Of course, your thoughts don't arise out of a vacuum. For example, you are reading this article and gaining new ideas from it that you can potentially put to use in changing your thoughts.

  • You're starting to think a different way.
  • You've started to feed your brain different information.
  • You've surrounded yourself with information that programs your brain to start thinking the way that you want it to.

What this means is that if you want to start changing your thoughts, you need to be aware of the triggers of your thoughts and also the patterns of thoughts that you have in response to those triggers.



Some neuroscience terms defined

The brain operates in a complex way with many parts intersecting and interacting with each other simultaneously. So, when you have that thought in the morning, it's likely that all these different component of your brain (prefrontal cortex, hippocampus, neurons, neurotransmitters, etc.) are all involved at the same time.

  • Action potential: sudden burst of voltage caused by chemical changes ( how neurons signal one another)
  • Neuron: a nerve cell through which signals are sent
  • Neurotransmitter: Chemical messengers released by neurons that help them communicate with other cells (e.g., dopamine, epinephrine, norepinephrine)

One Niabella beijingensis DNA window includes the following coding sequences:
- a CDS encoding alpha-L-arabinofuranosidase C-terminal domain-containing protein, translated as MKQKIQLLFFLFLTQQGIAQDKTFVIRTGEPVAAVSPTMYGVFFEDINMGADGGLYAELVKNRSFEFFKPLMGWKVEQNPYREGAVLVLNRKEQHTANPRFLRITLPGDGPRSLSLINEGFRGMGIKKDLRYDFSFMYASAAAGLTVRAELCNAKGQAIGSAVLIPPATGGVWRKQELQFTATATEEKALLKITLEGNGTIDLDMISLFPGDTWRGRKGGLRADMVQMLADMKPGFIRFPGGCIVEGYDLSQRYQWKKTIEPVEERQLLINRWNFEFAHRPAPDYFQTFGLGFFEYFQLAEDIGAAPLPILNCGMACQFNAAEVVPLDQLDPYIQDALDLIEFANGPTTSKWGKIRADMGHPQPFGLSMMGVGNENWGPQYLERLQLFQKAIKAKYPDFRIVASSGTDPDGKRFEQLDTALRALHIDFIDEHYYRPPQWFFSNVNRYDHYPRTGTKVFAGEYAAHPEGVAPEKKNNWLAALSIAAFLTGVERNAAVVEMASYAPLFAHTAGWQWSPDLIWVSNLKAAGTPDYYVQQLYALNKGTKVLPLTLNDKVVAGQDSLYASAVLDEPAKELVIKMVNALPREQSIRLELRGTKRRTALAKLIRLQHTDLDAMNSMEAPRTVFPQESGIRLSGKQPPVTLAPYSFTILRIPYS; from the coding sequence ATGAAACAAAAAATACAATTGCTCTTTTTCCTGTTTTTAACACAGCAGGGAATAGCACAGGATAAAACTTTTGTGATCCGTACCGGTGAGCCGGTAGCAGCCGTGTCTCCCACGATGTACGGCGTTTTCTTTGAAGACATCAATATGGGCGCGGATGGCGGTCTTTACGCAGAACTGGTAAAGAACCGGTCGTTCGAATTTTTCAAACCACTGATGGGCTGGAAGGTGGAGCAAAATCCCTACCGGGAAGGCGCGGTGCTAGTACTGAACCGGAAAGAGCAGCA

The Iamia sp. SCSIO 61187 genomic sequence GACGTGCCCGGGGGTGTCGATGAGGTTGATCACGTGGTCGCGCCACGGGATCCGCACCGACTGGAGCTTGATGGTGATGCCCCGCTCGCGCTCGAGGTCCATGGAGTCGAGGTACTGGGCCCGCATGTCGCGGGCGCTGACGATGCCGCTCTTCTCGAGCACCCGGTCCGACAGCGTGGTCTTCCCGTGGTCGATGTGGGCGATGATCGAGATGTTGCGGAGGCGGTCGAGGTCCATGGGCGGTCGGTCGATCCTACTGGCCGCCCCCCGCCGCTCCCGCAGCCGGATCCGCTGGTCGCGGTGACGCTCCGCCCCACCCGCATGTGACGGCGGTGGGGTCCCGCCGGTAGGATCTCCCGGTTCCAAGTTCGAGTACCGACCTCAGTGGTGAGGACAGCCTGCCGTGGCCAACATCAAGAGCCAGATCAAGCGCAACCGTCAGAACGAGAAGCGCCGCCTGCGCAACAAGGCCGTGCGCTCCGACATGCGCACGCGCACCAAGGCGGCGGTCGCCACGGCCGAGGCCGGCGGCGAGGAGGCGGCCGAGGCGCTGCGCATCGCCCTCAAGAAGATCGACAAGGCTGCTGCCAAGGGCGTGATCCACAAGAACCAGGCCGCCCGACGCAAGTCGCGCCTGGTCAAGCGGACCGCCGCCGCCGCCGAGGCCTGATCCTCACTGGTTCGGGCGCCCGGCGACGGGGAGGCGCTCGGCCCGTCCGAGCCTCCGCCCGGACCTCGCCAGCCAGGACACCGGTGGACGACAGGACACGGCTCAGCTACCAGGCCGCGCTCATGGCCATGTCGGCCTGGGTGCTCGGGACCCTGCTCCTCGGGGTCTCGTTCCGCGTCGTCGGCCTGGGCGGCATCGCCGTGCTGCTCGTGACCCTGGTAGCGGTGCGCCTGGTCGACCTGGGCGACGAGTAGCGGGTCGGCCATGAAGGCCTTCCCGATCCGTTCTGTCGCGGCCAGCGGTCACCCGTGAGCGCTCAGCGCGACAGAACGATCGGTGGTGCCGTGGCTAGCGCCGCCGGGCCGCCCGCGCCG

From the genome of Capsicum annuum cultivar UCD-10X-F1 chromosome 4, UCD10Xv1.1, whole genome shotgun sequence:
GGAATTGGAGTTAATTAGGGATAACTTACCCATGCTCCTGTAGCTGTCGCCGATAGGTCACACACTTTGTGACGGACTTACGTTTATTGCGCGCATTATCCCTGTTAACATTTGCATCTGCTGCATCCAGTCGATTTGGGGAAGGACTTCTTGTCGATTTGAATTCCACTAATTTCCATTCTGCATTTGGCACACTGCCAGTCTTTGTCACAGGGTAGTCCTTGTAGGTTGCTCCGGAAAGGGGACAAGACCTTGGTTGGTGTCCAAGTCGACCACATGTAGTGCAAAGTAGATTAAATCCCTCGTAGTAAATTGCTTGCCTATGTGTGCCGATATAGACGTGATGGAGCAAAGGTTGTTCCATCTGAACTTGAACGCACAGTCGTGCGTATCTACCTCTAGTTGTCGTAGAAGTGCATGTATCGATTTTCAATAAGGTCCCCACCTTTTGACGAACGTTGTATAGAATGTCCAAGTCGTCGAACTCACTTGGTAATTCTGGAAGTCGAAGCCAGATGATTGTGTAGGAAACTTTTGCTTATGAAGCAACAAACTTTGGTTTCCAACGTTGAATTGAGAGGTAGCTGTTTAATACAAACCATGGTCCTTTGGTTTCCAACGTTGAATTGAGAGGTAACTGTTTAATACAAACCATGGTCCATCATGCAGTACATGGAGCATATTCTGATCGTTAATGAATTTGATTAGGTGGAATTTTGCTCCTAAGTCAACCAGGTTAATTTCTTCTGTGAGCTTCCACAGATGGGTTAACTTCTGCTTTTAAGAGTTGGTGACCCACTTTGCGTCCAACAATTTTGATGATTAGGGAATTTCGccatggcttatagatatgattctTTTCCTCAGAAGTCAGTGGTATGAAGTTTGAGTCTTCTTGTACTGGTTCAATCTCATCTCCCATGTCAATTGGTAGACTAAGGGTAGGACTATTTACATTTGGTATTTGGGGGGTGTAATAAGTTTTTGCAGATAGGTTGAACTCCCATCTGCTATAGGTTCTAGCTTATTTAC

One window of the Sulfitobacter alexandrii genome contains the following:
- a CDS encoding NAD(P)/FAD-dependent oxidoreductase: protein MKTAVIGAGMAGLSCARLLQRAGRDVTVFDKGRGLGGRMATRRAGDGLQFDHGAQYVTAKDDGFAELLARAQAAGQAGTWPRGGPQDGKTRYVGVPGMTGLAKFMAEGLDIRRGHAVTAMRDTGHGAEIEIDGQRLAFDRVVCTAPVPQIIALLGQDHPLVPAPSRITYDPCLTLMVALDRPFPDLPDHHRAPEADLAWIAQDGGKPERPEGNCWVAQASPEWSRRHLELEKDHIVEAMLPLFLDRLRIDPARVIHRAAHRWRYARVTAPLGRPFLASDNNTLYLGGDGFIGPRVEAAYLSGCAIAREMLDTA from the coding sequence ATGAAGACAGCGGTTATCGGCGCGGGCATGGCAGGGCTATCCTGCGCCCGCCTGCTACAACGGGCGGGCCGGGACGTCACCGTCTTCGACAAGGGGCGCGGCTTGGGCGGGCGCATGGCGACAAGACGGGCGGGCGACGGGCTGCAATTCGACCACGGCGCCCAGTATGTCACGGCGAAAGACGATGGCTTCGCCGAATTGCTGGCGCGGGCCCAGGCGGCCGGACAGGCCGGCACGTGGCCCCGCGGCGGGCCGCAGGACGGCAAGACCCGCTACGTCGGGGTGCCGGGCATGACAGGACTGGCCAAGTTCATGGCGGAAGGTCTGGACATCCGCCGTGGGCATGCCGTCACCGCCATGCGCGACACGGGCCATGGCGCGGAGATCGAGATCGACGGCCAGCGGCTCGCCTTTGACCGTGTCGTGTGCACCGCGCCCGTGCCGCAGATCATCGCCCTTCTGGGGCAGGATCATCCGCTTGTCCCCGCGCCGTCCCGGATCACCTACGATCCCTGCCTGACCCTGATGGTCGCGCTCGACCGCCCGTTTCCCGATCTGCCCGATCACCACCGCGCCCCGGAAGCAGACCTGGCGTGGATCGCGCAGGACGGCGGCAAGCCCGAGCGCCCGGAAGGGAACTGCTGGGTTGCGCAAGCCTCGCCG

• Prefrontal cortex: Part of the brain involved in planning, personality, decision making, and social behavior.
  • Hippocampus: part of the brain crucial in variety of memory functions
  • Synapse: A structure that allows a neuron (nerve cell) to pass a chemical or electrical signal to a target cell.



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Hormones and Neurotransmitters

Hormones are chemicals produced by various glands, called the endocrine system, whose primary function is to communicate between two glands or between a gland and an organ focusing on: mood regulation, pleasure, pain relief etc.

Neurotransmitters are like hormones but they are produced in the brain and send messages using the nervous system.



Looking Friendly
  • Smile. It is even more important than you think. It's a great way to create trust. We judge people to be more pleasant when we are smiling.
  • Expand. Body movements that go up and out are very open and comforting. Anything that is compressing, like lip compression, is conveying stress.



The internal clock

All individuals possess what is called 'an internal clock', which has as main purpose to schedule sleep and wakefulness within one entire day of 24 hours.

Now comes the difference in regards to how the 'clock' works for each person: there are people who wake up earlier and go to bed earlier as well - for them the cycle is shorter and there are also people who, on the other hand wake up later and go to sleep later. It all depends, in fact, on what is known as 'zeitgebers', which translates by external signals necessary in order to synchronize the 'clock'.